But even communicating with modern tools has its ups and downs. With my son away at camp this summer, we’ve only been able to talk with him by phone three or four times in seven weeks. Sure, we saw him mid-summer for visiting day, but when your first baby leaves the nest for the first time, and you don’t know how he’s doing day-to-day, it can be excruciating.

With all the activities at camp, it’s hard for kids to get homesick. But to make sure some connection with home is maintained, the entire family takes part in the Letter Brigade. Everyone, from distant cousins to grandparents, 5th grade friends and even great grandparents, enlists in Mission: Written Umbilical Cord to ensure the child doesn’t spend a day feeling neglected at mail delivery time.

Well, my first baby came home yesterday, a little grimy and 3-inches taller. After we’d tucked him safely into bed, making sure he was freshly scrubbed and well-fed (he got so skinny, didn’t they feed him?), I went through all the letters and emails he received at camp during his two months away. Tucked amongst the weighty pile, next to postcards and letters and messages from here in the U.S., were several emails and cards from his great-grandmother in France, Mémé Paulette.

Sweetly, Paulette—who speaks no English but loves her great-grandchildren fiercely, no matter in what language—has become an avid Google Translate user. If it took being an early hi-tech adapter to make sure she could communicate with her arrière petit fils, then that’s what she’d do. She wrote all her cards and letters in English to make sure it was clear to him that he was on her mind and in her heart every day. All she had to do was write what she wanted to say in French, and the website would tell her what to write in English so that he’d understand. Easy, organized, hi-tech and happy.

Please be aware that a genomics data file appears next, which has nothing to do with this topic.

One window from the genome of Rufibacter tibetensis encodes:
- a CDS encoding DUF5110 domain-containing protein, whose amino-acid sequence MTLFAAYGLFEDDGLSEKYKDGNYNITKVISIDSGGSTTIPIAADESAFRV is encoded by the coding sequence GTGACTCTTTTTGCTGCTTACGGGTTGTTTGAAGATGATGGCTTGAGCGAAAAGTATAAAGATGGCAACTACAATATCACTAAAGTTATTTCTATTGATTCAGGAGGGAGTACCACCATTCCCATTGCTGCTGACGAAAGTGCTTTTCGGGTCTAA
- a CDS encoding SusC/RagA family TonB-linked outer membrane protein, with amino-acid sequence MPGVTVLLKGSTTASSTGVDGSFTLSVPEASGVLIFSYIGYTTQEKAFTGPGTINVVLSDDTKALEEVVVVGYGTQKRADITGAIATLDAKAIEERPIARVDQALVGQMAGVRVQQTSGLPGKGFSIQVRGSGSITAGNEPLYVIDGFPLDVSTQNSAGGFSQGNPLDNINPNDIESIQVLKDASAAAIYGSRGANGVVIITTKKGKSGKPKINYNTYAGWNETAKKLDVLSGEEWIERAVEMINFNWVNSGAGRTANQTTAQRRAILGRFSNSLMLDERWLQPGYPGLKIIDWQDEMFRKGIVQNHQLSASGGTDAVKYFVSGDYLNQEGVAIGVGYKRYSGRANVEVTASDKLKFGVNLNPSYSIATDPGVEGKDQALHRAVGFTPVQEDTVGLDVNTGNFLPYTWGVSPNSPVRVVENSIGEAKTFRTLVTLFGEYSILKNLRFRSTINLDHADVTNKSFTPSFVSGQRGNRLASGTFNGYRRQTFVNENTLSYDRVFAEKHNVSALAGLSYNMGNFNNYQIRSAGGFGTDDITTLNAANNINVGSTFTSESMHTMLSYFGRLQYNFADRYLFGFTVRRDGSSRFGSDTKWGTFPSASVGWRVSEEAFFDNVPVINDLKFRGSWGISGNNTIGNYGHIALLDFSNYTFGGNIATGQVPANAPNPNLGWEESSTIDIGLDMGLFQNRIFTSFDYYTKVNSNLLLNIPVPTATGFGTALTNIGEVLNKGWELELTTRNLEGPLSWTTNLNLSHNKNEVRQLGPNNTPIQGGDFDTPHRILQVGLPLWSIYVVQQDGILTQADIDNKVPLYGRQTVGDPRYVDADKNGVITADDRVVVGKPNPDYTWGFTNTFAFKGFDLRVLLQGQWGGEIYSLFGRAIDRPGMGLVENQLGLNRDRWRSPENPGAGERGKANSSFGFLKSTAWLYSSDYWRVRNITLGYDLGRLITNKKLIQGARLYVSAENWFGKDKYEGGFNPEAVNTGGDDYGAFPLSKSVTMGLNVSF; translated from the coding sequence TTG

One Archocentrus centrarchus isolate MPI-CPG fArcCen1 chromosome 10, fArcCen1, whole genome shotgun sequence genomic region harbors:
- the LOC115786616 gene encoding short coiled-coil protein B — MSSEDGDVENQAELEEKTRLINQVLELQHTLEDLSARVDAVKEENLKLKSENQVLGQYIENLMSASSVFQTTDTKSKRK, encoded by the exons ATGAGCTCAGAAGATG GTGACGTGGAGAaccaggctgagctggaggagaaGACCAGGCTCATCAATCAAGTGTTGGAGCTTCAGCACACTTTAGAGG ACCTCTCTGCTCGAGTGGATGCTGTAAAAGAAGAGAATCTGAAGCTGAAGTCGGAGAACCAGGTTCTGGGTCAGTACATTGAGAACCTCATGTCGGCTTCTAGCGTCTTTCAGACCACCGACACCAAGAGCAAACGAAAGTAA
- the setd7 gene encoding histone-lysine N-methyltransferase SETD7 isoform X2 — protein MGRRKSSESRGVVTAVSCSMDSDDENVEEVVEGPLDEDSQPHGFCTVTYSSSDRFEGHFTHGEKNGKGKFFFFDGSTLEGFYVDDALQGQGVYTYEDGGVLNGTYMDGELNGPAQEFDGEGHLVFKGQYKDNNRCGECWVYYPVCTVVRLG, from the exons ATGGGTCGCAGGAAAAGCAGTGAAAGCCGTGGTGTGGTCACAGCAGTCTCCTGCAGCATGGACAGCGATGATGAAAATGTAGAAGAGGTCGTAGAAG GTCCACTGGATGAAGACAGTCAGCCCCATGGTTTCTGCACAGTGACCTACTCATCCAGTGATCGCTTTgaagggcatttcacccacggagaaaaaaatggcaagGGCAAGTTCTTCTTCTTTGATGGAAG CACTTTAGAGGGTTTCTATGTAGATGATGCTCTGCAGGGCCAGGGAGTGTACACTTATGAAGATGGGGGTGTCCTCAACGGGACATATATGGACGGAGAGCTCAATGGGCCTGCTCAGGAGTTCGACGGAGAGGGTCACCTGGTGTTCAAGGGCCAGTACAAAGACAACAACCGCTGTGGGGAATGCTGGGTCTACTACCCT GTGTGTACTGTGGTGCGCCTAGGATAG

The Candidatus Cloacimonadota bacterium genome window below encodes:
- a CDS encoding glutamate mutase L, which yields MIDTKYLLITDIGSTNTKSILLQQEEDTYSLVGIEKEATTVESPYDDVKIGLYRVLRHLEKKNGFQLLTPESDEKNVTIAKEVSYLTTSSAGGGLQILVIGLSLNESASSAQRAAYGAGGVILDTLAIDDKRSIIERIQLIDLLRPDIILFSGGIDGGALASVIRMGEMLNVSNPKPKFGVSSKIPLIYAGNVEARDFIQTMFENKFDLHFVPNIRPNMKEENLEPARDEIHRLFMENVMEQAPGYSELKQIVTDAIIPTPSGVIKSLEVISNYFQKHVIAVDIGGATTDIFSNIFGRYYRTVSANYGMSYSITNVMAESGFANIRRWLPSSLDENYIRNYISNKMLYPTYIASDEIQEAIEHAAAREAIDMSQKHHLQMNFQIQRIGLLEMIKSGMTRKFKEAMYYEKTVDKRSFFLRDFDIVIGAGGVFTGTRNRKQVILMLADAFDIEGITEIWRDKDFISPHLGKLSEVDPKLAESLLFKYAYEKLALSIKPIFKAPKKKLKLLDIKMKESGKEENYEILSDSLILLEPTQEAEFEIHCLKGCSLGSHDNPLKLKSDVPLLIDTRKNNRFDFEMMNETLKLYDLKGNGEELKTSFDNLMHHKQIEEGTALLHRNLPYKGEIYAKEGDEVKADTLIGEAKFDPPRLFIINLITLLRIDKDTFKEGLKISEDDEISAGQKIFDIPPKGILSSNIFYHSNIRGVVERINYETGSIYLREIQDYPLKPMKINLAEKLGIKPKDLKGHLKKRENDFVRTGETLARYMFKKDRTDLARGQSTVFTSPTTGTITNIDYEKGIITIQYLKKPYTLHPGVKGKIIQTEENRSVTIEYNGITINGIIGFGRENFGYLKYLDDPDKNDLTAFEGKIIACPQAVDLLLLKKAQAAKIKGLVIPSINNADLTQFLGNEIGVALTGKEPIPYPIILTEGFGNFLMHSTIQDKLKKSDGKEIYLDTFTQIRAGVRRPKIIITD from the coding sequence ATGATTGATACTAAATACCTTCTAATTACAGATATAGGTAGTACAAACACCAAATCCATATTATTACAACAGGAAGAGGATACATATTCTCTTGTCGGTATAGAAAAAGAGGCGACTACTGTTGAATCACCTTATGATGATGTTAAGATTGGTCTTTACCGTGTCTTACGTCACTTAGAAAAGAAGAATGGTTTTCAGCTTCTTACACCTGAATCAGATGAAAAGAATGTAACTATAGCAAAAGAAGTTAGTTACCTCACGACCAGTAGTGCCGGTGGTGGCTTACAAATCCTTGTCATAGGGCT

(Sigh.) Things would be SO much easier if only Google Translate offered language choice options called ‘Husband’ and ‘Wife’!

Sarah Pinkham August 16, 2012 at 12:40 PM
Heather Keep working on your French but talking toyour hair style-coiffure-will not help you as much as talking to your hair stylist- coiffeur or coiffeuse.
Heather Borden Herve August 19, 2012 at 03:15 PM
Mon dieu, Sarah, you're right! And I can't even say that one was my husband's fault. ;)